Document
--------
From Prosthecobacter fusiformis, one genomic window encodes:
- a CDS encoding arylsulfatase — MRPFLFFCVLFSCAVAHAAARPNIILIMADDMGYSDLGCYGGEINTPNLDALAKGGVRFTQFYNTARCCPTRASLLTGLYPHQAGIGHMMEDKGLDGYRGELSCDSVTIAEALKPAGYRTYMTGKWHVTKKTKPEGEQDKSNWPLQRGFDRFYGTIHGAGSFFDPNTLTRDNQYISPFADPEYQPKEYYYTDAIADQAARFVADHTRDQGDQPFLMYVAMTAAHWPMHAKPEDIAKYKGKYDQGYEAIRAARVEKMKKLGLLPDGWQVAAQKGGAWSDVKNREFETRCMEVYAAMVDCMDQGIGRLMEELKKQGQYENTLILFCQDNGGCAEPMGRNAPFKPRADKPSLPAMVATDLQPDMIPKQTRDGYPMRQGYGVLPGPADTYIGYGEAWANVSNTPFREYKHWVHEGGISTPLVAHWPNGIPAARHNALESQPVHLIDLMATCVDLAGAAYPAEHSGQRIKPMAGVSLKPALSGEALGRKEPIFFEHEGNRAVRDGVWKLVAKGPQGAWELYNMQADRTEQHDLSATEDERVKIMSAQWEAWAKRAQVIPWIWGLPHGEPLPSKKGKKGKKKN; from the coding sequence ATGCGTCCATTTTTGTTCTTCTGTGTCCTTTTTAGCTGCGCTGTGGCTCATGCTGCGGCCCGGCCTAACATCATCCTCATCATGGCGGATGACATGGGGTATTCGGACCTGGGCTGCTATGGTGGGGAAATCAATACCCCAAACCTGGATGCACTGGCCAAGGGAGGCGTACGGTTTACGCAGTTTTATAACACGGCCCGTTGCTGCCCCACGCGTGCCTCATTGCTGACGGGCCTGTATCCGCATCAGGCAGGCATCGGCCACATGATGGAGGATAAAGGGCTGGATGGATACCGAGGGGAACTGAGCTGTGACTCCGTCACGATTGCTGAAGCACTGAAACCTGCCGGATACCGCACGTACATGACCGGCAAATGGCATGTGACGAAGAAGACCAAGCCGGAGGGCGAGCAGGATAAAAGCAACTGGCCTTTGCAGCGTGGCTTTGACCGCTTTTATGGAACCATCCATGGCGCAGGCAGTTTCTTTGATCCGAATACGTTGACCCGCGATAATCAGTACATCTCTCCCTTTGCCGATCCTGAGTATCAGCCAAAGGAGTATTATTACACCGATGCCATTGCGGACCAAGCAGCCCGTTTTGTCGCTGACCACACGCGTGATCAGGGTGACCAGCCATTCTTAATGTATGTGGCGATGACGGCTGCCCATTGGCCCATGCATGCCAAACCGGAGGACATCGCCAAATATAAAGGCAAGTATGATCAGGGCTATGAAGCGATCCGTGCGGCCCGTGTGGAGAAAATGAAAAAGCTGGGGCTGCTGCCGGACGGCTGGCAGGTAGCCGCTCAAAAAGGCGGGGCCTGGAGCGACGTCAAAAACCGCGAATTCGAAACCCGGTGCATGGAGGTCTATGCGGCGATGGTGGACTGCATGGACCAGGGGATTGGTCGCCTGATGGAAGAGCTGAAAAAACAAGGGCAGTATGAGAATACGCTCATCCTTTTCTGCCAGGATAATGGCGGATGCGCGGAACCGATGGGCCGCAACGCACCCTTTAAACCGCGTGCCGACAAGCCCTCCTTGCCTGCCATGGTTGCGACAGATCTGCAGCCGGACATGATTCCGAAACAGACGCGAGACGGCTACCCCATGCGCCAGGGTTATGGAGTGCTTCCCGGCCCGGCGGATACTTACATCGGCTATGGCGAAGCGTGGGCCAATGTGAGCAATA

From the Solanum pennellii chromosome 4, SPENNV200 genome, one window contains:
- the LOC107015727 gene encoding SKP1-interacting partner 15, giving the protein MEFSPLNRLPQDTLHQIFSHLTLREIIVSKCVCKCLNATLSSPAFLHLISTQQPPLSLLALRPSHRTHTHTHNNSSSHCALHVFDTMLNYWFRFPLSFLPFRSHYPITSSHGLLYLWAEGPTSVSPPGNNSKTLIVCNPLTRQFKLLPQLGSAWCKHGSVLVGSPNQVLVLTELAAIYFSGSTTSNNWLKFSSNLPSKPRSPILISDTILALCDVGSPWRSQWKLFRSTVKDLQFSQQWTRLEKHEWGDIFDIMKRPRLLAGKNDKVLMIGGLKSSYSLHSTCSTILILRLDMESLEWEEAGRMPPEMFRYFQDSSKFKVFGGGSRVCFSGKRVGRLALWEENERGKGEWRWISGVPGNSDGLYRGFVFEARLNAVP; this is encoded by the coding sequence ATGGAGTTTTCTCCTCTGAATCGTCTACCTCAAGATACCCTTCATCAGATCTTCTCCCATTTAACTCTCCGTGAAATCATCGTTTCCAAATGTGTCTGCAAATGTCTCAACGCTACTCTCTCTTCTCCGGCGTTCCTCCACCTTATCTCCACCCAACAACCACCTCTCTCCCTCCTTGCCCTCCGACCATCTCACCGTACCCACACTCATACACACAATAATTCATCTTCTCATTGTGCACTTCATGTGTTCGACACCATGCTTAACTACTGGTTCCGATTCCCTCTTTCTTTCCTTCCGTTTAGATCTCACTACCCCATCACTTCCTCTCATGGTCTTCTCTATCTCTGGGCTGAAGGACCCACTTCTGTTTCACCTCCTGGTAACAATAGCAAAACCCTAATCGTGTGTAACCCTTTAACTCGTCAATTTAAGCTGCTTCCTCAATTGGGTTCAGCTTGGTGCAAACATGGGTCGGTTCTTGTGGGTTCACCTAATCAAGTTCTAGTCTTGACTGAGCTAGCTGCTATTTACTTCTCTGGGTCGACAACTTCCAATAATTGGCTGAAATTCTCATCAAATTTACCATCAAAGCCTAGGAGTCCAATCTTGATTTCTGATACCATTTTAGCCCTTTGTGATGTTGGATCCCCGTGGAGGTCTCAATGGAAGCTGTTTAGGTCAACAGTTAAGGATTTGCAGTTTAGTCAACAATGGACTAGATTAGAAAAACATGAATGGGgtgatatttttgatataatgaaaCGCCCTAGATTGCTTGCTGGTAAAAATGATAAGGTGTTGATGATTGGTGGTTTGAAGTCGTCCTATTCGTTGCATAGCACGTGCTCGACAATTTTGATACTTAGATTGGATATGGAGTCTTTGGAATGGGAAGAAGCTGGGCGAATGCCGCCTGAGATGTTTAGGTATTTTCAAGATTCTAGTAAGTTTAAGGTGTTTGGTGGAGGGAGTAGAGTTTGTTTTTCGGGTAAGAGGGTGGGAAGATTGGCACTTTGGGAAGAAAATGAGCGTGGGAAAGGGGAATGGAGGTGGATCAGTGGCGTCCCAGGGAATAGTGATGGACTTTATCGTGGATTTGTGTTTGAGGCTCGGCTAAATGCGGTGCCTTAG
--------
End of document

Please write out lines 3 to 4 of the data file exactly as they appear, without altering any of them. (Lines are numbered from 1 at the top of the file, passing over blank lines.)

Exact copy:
From the Solanum pennellii chromosome 4, SPENNV200 genome, one window contains:
- the LOC107015727 gene encoding SKP1-interacting partner 15, giving the protein MEFSPLNRLPQDTLHQIFSHLTLREIIVSKCVCKCLNATLSSPAFLHLISTQQPPLSLLALRPSHRTHTHTHNNSSSHCALHVFDTMLNYWFRFPLSFLPFRSHYPITSSHGLLYLWAEGPTSVSPPGNNSKTLIVCNPLTRQFKLLPQLGSAWCKHGSVLVGSPNQVLVLTELAAIYFSGSTTSNNWLKFSSNLPSKPRSPILISDTILALCDVGSPWRSQWKLFRSTVKDLQFSQQWTRLEKHEWGDIFDIMKRPRLLAGKNDKVLMIGGLKSSYSLHSTCSTILILRLDMESLEWEEAGRMPPEMFRYFQDSSKFKVFGGGSRVCFSGKRVGRLALWEENERGKGEWRWISGVPGNSDGLYRGFVFEARLNAVP; this is encoded by the coding sequence ATGGAGTTTTCTCCTCTGAATCGTCTACCTCAAGATACCCTTCATCAGATCTTCTCCCATTTAACTCTCCGTGAAATCATCGTTTCCAAATGTGTCTGCAAATGTCTCAACGCTACTCTCTCTTCTCCGGCGTTCCTCCACCTTATCTCCACCCAACAACCACCTCTCTCCCTCCTTGCCCTCCGACCATCTCACCGTACCCACACTCATACACACAATAATTCATCTTCTCATTGTGCACTTCATGTGTTCGACACCATGCTTAACTACTGGTTCCGATTCCCTCTTTCTTTCCTTCCGTTTAGATCTCACTACCCCATCACTTCCTCTCATGGTCTTCTCTATCTCTGGGCTGAAGGACCCACTTCTGTTTCACCTCCTGGTAACAATAGCAAAACCCTAATCGTGTGTAACCCTTTAACTCGTCAATTTAAGCTGCTTCCTCAATTGGGTTCAGCTTGGTGCAAACATGGGTCGGTTCTTGTGGGTTCACCTAATCAAGTTCTAGTCTTGACTGAGCTAGCTGCTATTTACTTCTCTGGGTCGACAACTTCCAATAATTGGCTGAAATTCTCATCAAATTTACCATCAAAGCCTAGGAGTCCAATCTTGATTTCTGATACCATTTTAGCCCTTTGTGATGTTGGATCCCCGTGGAGGTCTCAATGGAAGCTGTTTAGGTCAACAGTTAAGGATTTGCAGTTTAGTCAACAATGGACTAGATTAGAAAAACATGAATGGGgtgatatttttgatataatgaaaCGCCCTAGATTGCTTGCTGGTAAAAATGATAAGGTGTTGATGATTGGTGGTTTGAAGTCGTCCTATTCGTTGCATAGCACGTGCTCGACAATTTTGATACTTAGATTGGATATGGAGTCTTTGGAATGGGAAGAAGCTGGGCGAATGCCGCCTGAGATGTTTAGGTATTTTCAAGATTCTAGTAAGTTTAAGGTGTTTGGTGGAGGGAGTAGAGTTTGTTTTTCGGGTAAGAGGGTGGGAAGATTGGCACTTTGGGAAGAAAATGAGCGTGGGAAAGGGGAATGGAGGTGGATCAGTGGCGTCCCAGGGAATAGTGATGGACTTTATCGTGGATTTGTGTTTGAGGCTCGGCTAAATGCGGTGCCTTAG